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Hawk-eyed robot ‘cuts chemical use by 95 per cent’

Precise weed-killing bot uses cameras to seek out weeds and apply herbicide exactly where itís needed

Hawk-eyed robot ‘cuts chemical use by 95 per cent’

The eyeSpot robot

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Research trials of a new automated weed-killing robot are reported to have reduced herbicide usage on crops by up to 95 per cent. 

A recent trial in Reading demonstrated how the eyeSpot robot uses cameras to identify weeds in vegetable fields. It targets weeds individually and applies precise herbicide droplets with an ejector, which accurately fires treatment to the individual leaves of each weed.

“This is precision agriculture in action. The robot has significantly reduced use of herbicides, while practically eliminating any harm to non-target organisms,” said AHDB crop protection senior scientist Joe Martin. 

Carried out at Reading University and part funded by AHDB, the research set out to protect the environment and help the industry manage with less access to crop protection products. 

PhD researcher at the University of Reading, Nikolaos Koukiasas, who has been partly funded by AHDB and the Douglas Bomford Trust, said: “EyeSpot represents a paradigm shift to weed control by accurately targeting leaf-specific droplet applications.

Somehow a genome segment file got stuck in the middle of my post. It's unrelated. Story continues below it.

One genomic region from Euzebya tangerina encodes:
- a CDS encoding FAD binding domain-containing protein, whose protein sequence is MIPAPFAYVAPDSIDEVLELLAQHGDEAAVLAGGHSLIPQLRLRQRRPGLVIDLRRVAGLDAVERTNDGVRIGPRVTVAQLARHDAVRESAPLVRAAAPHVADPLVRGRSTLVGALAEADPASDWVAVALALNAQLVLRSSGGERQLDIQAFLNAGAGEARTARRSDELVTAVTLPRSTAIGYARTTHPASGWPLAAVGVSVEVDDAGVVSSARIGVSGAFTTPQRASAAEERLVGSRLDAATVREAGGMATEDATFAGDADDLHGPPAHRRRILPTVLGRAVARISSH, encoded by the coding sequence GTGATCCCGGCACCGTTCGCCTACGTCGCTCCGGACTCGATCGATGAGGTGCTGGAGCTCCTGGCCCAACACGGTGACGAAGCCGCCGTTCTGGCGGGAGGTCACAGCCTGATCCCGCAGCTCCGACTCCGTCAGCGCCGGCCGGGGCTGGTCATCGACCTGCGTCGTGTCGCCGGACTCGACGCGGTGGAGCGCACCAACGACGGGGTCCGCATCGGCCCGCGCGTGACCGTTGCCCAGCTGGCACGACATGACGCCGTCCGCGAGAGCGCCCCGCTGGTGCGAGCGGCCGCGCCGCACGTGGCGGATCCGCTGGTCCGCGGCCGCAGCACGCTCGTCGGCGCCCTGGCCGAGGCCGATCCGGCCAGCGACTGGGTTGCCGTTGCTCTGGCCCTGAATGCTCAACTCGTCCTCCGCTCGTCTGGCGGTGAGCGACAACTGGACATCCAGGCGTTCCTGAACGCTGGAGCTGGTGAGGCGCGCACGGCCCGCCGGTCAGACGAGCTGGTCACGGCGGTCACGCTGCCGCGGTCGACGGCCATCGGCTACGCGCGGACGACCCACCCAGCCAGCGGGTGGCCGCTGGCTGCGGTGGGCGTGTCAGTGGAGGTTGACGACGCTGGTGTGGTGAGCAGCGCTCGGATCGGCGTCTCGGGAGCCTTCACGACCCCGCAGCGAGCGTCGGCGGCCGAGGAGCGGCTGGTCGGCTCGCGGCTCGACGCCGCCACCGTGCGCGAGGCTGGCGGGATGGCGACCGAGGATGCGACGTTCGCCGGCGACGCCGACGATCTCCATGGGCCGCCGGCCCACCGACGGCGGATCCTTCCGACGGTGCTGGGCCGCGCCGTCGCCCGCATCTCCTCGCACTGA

“Preliminary results of manual droplet applications showed excellent weed control and a 95 per cent reduction of herbicide use in cabbages, and 74 per cent in leeks.”

With big data becoming instrumental in farming, eyeSpot’s imagery also has the potential to be used for the observation of growth rates, enabling accurate scheduling of operations, early yield estimates and the detection of crop stress.

Alistair Murdoch, professor of weed science at Reading, said: “Yields and profitability are likely to equal or exceed those achieved by conventional herbicide treatments without applying any chemical to the crop. 

“The environment also benefits greatly by reducing the need for mechanical weed control, eliminating spray drift and reducing the possibility of chemicals entering the surrounding area.”

US-based Concurrent Solutions and Knight Farm Machinery in the East Midlands are among the companies involved in the development of the robot, with funding coming from the the Douglas Bomford Trust and AHDB.

Opportunities for commercialisation are being explored, and if successful in later stages of trials, eyeSpot would be developed to serve the UK and potentially other global markets. 

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